That's all I have. Hit me up in the comments if you have any specific questions about applying to programs.


Rachel M. said...

Another thing I would recommend to applicants is Interfolio. This is an online dossier service. I used it to mail my manuscripts. All my recommenders had to do was upload their recommendation one time to this webpage and I could send it out as I was ready. Of course, this does mean that I ignored any "recommendation form", but I'm the first to admit I have issues with authority and I'd hate to end up at a school which required a form in the first place.

I paid for Interfolio for 3 years (40 bucks I think) to keep my recommendations on file so I could potentially recycle them again for PhD season, instead of having to track down professors in a different state who don't remember my writing anymore.

Jessie Carty said...

Great stuff JT! I should do a similar post about deciding what low-res program to go to.

Are you going to AWP next year? I'm hoping to go but I might not be able to afford it but I'm hoping to meet some lovely online people!

JayTee said...

Good tip, Rachel!

@Jessie- Yes, I'll be at AWP this year, definitely since it's only 2 hours away. I'm pretty excited about it. You should definitely post about how you chose your program!

evelyn.n.alfred said...

Thanks for this. When I get closer to my process of applying, I'll probably ask you questions.

evelyn.n.alfred said...

Alright, first question.

Which of the programs on the eastcoast during your search had the best funding (out of the ones you applied to)?

JayTee said...

@evelyn- i didn't apply to some of these but off the top of my head: Brown, UVA, Penn State. Ok so I applied to one of those but those are the ones that come to mind. Get the MFA Handbook and read through it. Tons of info there.

Lisa J. said...

Do you have advice for a nontraditional student (a mother like yourself, but an older one with a toddler!) who hasn't been in the world of academia in nearly twenty years? I did a three-year stint teaching high school English (and Creative Writing) but haven't taken creative writing classes or workshops myself. I live near UVA and would kill to enter the MFA program (fiction) when my little boy goes to kindergarten in three years, but I'm having a hard time figuring out who could write recommendation letters for me since I've been out of touch with my college professors for so long. I'm also pretty sure my undergrad GPA was lower than 3.0 -- does that kill my chances at UVA?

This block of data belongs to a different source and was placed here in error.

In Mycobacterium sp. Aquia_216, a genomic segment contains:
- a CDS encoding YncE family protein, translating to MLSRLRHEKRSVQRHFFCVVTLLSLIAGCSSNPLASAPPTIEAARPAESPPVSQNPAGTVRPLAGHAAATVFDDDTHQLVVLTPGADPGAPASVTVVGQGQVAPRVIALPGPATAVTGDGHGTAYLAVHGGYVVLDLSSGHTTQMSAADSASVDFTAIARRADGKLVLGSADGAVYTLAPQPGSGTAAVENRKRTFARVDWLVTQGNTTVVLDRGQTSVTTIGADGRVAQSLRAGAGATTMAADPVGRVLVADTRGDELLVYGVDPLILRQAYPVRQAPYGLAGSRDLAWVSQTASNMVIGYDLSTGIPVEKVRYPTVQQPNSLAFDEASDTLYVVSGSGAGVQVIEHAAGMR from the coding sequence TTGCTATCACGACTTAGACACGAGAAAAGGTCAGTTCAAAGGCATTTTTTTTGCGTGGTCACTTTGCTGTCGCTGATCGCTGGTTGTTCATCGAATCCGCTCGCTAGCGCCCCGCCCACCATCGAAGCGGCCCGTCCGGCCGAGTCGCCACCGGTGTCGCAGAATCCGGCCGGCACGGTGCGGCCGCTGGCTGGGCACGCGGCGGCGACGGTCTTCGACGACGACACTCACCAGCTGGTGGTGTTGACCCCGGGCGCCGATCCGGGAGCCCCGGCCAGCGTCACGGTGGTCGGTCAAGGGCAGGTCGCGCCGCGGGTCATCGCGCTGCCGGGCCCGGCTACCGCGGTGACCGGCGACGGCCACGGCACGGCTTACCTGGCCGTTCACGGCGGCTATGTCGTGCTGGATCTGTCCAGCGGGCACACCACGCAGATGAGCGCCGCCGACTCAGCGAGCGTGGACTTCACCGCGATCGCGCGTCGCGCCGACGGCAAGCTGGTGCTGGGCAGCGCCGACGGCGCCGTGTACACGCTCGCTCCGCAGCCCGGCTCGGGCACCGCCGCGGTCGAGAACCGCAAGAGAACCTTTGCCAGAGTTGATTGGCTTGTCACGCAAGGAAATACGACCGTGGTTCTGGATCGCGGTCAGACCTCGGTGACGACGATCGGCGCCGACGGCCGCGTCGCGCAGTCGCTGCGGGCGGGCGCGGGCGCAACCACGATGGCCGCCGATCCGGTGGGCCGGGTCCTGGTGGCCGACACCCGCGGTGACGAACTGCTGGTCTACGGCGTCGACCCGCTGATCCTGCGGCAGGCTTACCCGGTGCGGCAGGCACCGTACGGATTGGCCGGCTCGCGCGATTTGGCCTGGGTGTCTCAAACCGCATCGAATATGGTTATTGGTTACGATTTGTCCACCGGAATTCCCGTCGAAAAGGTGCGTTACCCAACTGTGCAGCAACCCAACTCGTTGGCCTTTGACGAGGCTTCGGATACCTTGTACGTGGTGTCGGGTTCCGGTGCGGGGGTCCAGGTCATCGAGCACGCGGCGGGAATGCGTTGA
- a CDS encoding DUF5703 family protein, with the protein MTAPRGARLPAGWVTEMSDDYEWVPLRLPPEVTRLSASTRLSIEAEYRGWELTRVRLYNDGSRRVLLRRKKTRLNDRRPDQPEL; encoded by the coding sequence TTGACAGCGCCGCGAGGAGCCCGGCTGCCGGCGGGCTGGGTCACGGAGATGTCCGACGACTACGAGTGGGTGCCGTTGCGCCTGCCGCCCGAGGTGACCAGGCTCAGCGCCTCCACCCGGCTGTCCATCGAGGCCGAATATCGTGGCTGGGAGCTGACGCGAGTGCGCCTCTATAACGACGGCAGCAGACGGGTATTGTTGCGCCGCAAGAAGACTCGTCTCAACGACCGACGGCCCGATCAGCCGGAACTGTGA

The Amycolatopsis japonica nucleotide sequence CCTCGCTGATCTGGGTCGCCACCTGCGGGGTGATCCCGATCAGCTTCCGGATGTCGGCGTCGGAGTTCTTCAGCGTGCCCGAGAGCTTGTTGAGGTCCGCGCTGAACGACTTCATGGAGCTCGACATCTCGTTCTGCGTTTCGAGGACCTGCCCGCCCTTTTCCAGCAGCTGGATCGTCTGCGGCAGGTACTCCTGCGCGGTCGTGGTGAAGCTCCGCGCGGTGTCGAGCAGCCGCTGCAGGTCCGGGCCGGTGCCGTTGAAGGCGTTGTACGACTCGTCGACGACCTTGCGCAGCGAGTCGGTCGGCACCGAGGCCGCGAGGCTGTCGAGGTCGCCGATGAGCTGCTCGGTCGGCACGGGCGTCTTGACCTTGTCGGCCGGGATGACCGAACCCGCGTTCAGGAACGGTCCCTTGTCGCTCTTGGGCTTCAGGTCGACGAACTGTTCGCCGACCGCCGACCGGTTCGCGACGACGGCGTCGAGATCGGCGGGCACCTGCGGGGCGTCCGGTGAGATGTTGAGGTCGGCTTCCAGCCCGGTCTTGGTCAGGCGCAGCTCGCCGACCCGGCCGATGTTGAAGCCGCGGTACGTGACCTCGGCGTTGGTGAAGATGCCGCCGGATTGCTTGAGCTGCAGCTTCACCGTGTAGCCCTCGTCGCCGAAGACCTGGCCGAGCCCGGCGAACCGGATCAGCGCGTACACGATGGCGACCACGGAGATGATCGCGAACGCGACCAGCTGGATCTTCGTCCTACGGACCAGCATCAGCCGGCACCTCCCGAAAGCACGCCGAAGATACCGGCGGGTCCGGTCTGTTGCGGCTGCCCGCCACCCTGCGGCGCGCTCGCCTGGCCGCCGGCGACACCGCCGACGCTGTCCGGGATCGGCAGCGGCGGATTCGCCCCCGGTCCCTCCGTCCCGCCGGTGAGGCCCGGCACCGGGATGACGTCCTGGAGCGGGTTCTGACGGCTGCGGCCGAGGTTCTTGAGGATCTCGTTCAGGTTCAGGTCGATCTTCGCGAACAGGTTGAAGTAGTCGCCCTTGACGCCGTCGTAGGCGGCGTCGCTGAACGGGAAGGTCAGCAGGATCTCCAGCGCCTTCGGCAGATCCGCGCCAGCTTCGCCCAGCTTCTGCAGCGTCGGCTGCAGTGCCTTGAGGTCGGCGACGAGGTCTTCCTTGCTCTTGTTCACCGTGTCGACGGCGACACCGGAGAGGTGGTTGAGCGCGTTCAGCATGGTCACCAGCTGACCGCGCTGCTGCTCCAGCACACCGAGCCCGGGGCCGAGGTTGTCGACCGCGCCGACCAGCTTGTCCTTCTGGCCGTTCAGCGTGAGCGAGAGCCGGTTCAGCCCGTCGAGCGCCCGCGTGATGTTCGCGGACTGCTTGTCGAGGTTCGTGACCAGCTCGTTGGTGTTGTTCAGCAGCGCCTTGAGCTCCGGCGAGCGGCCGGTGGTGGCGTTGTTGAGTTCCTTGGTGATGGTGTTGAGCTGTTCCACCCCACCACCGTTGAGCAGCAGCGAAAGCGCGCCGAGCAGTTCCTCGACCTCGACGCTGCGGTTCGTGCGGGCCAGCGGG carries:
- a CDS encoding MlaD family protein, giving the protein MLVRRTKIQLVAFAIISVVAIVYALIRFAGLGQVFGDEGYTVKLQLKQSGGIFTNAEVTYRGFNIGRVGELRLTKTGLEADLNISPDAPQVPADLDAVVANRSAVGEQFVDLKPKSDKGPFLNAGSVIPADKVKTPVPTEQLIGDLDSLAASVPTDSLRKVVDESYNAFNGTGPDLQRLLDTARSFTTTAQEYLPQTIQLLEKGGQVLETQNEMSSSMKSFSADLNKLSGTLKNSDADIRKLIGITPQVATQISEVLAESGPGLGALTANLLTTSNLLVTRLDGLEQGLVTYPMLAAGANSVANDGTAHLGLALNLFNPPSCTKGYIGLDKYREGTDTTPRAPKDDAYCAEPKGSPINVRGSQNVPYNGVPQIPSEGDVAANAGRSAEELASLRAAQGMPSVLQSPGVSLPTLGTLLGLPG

JayTee said...

Hey Lisa,

I think the advantage you have is that you are planning 3 years in advance. That's time to try to sign up for some workshops so you can polish up your writing sample and work with the workshop leaders on getting reference letters. I know UVA Continuing Education often has writing workshops. Also, someone told me about the Writer's House in Charlottesville. If having a toddler makes getting to a workshop difficult, there are online options. Two that come to mind: Stanford Extension & Gotham Writer's Workshop. I've heard mixed reviews on online workshops and didn't take them myself.

Also, maybe you've done some volunteering and/or been employed. This could be an option for a letter. I think they just want to know that you wouldn't be crazy in workshop and give the program trouble. Reference letters (from what I hear) are like 3rd on the list of what they look at behind the writing sample and your personal statement.

GPA doesn't matter. GRE doesn't matter. Nontraditional doesn't matter. Your writing sample is what really matters. Try your best to blow them away!

Lisa J. said...

JT, thank you so much for your answer! I'm sort of agonizing over this decision, so any encouragement I can get means the world to me right now. My problem is that as a stay-at-home mom I have zero money for workshops or classes, so that's going to be a problem. I teach piano on the side but it's hard to find students, so we're broke. I just plan on working my butt off to get some good writing done in the next three years and see what happens. I'll apply to VCU as well, but I'm really hoping for UVA! Luckily my husband is very supportive of this decision and my two-year-old said "Do it, Mama! Do it do it do it!" I'm going to pretend that's a sign, even though he has no idea what I'm talking about.